|Type of investor||Accelerator|
|Typical investment size||$1M - $2.5M|
|Typical investments in a year||8|
|Investments made||Thumbtack, WellnessFX, Prismatic, Skytree, AppFirst, PowerCloud|
|Investments partners||Noah Doyle, Jed Katz, Richard Mordini|
At Javelin, Alex focuses on consumer web, mobile, big data analytics and business intelligence, consumer healthcare, and gaming. He led Javelin's investments in Thumbtack, WellnessFX and Prismatic, and is active on the boards of Skytree, PowerCloud, and AppFirst. Prior to joining Javelin, Alex was a Principal at DFJ Aurora, one of the first Western ventures fund focused on high tech investments in Russia and Eastern Europe. In addition to helping lead fund formation and fundraising, Alex worked with portfolio companies in the enterprise software, consumer web services, digital media, telecommunications, consumer electronics, and e-commerce domains. Prior to DFJ Aurora, Alex was the first employee and Director of Business Development at ooma, a venture-backed company in the consumer electronics, VoIP (voice over IP) space, where he led his company's initial product roll out, customer acquisition and retail distribution strategy. Alex was also co-founder of Say-Hey-Hey.com, one of the web's first free video dating sites, where he was in charge of all product development, fundraising, and business development efforts. Alex also serves as a key advisor to several Silicon Valley early stage start-ups, including Sifteo and PointSourcePower, as well as the Global Technology Symposium - the premier investor conference on emerging markets.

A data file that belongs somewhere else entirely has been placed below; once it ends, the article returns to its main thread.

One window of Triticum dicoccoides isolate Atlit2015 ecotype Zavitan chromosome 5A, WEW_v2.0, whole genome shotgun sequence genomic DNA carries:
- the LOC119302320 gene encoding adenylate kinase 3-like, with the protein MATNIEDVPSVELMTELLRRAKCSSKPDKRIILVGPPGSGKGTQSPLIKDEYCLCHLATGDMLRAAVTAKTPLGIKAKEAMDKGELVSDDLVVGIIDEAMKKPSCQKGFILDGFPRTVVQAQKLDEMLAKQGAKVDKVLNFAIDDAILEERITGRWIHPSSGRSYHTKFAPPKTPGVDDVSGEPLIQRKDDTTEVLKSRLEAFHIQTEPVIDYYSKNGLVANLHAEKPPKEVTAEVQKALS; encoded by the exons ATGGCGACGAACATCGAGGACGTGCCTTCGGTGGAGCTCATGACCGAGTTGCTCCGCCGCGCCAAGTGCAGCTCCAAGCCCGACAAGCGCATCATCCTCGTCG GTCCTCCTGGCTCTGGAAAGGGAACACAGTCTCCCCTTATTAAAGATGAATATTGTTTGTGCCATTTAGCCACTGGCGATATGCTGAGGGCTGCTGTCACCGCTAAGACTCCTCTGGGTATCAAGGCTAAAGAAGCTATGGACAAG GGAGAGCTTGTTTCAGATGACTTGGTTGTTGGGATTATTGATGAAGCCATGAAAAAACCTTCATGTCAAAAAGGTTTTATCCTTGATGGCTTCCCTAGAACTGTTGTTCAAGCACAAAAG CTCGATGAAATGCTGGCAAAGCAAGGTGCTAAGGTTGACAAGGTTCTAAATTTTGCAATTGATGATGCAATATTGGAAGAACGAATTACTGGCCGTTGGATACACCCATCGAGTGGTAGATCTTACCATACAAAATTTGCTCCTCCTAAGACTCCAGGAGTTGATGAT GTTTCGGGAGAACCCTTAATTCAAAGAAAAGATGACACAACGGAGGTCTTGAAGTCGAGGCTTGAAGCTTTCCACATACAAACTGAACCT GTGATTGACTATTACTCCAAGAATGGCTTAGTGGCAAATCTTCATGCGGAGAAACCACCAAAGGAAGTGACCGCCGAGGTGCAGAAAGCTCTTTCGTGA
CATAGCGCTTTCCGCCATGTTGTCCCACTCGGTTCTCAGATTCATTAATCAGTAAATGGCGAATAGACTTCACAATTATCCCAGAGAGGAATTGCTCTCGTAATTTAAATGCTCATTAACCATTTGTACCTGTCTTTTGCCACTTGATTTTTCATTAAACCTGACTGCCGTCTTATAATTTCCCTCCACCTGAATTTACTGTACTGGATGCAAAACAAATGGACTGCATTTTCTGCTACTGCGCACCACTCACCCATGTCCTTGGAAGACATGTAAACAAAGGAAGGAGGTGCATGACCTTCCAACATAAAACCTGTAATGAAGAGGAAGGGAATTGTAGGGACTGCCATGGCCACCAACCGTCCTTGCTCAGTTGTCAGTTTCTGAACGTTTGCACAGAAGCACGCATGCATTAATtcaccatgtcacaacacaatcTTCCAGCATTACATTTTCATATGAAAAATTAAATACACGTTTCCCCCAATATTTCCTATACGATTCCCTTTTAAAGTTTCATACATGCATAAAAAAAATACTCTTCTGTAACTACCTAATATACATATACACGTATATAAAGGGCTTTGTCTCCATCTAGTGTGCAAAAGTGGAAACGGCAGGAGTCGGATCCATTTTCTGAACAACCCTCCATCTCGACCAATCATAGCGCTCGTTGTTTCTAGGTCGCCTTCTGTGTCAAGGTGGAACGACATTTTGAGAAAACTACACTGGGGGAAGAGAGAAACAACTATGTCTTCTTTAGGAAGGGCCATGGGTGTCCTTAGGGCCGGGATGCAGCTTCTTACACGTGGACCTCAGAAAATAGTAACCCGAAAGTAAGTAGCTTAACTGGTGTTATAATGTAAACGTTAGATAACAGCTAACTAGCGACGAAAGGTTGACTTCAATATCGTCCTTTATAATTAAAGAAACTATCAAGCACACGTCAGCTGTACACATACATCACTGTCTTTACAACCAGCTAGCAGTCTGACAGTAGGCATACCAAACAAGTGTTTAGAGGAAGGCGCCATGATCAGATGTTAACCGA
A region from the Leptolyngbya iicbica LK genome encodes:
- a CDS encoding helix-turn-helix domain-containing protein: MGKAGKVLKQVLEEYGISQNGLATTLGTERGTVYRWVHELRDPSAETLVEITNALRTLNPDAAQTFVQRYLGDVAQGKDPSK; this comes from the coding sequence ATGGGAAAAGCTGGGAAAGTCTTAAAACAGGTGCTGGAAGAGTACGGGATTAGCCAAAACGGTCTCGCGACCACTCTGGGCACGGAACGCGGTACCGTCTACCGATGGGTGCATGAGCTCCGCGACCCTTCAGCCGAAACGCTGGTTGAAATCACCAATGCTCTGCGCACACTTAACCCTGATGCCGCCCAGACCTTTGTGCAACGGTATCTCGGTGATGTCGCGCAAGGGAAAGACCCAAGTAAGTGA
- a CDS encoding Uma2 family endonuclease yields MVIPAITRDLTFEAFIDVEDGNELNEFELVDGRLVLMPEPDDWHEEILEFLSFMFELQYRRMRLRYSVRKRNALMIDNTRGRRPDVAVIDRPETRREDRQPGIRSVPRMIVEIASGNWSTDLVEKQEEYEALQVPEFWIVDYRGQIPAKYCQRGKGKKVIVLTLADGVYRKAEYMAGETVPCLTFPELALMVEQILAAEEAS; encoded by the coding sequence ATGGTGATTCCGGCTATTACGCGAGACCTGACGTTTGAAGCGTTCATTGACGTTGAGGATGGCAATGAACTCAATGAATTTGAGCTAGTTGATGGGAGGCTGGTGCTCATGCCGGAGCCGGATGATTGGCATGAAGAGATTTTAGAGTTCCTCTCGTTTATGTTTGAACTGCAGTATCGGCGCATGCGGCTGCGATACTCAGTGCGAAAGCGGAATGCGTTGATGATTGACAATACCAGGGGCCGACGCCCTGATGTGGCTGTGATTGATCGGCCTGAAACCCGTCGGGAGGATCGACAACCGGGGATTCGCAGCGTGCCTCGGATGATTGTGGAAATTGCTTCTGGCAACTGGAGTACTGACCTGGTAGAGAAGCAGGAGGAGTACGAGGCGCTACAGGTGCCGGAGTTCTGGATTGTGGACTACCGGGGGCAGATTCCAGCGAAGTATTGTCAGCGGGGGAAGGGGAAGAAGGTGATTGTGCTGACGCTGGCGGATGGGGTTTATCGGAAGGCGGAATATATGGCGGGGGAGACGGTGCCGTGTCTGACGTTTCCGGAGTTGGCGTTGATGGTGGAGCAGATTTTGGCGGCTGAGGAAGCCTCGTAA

Alex holds an MBA from the Stanford Graduate School of Business, where he was co-President of the Venture Capital Club, a leader of a Global Study Trip, and a Board Fellow. He also holds a B.S. in Management Science and Engineering, a B.A. in International Relations, and an M.S. in Management Science and Engineering from Stanford. During his time at Stanford, Alex was a Mayfield Fellow and led major technology centered research projects at General Motors and IBM for Stanford's Center for Work, Technology, and Organization.